I should note that these were two exceptions to the rule. The volunteers at the Folk Fest are always awesome. In fact, I had three nice incidents with volunteers this year. One volunteer busted a lady near the front entrance who was trying to skip into the line. YES!!! Another volunteer stopped me at the entrance to ask me if I could pronounce the Gaelic on the front of my Red Sox shirt (I couldn't, sadly. Blame my Nana and Grandad). And even the Tarp Whisperer on Sunday was nice to me, though his logic for why I needed to fold over a bit of my tarp was faulty. We had a cordial conversation about it, and I gladly made the fold. I'm not going to give him a hard time for enforcing an unjust law. Don't kill the messenger, is my motto.
9) Jay Malinkowski
Okay, the lead singer of Bedouin Soundclash wasn't really bad, so much as he was painfully funny. He was obviously stoned, and kept making the most absurd dedications before every song. "This is for anyone who has ever lost somebody, or for anyone who just wants to dance." Huh? We laughed our asses off, and Jay became one of our favorite impersonations for the rest of the weekend: "This chicken curry is for anyone who has ever lost somebody..."
8) Hawksley Workman
I missed him on the mainstage on Friday, but I hear he was insane. Apparently he was asking people to howl at the moon, even though it was so rainy and cloudy you couldn't even see it. Maybe he and Jay were sharing some peyote. I saw him play at the Festival a couple of years ago, and I felt like I was at an amateur outdoor performance of The Phantom of the Opera. He was being very melodramatic, running around the stage, climbing things, and just being exasperatingly retarded. Yet, somehow, it was still a good show. But it was his disruption of the Teddy Thompson show this year that gets him on this list. I talked about it above, so I won't carry on here. Let's just say that Hawksley is now on my "I wish he would go away" list.
The first time I heard your songs, they were great. The second time I heard the exact same songs, less entertaining. The third time? Terribly annoying. Message to Terry Wickham: don't book a kid who only knows ten songs. Message to K'Naan: learn some more f**ing songs.
6) Bill Bourne
Hey, stage-hogging bore: retire already. I mean, really. Talk about over-exposed and overdone. Thank God Bowser and Blue weren't there to do their outdated Jean Chretein material again. I think Nate would have hung himself. I say we put Bourne out to pasture, and get Linda Tillery and the Cultural Heirtage Choir to run the show every year.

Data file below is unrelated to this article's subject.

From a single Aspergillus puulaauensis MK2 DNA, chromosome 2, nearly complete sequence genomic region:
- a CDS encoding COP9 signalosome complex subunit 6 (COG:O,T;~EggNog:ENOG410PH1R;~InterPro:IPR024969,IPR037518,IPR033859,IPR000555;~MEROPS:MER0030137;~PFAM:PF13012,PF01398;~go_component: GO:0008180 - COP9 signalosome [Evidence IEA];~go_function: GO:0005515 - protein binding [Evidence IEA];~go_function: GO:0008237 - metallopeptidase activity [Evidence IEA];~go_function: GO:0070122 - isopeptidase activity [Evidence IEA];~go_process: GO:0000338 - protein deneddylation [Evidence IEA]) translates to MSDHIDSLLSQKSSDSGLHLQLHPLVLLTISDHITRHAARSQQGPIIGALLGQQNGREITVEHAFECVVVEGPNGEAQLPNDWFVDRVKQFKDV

5) The Sessions
In the program, Terry Wickham commented on how happy he was that the Festival still had sessions/workshops/wessions. I would agree, if they were still occuring. What is actually happening now is that three artists/bands are listed, and they each play an individual set on the stage. They don't even bother to take turns with everyone on stage, now. Rather, the first artist/group comes out, and plays a set. Then they waste fifteen to twenty minutes setting up for the next act, who do the same thing. And so on. There are fewer and fewer artists who share the stage together, and play together. This is very unfortunate, and I hope it can be remedied. Look how many of my favorite moments from this year happened on the main stage. That never used to be the case. I still want quality main stage acts, but I want to see people make interactive musical magic at the sessions. Artists, skip the rote performances, and take a leap of creative faith.
4) Sarah Harmer
She was fine on the mainstage, but her inability to know what key her own song was in on Saturday turned me off.
3) Rain, Day 1
2) Rain, Day 2
1) Hail, Day 3
I have never been witness to such soul-crushing weather at the Festival. Awful. We made the best of it, but at times it was too much to take. By Sunday, I was mentally exhausted, and had to miss almost an entire day's worth of sessions.
Things I’m Sad I Missed
Ricky Skaggs/Oscar Lopez Showdown
Apparently there was a guitar/mandolin duel that occured at Stage 3 on Saturday. Rather than witnessing it, I was stuck watching sound guys change the stage three times at the Blues Session. DAMN IT ALL!!!!
Things I’m Not Sad I Missed
Betty Lavette, Gospel Session
So I hear Betty was, um, a total douchebag (gasp!) at the Gospel Session on Sunday. She kept going on about how she never played music in the Church, and eventually just sat there pouting. Lovely. It is pretty clear thast she has a chip on her shoulder from 45 years of invisibility. Sucks to be you. Here's a tip: write a hit song. I don't know how her manager, or Terry, let her get onto that Gospel Stage. From what I hear, Linda Tillery and the CHC just took over, and made it all worthwhile. I love those girls.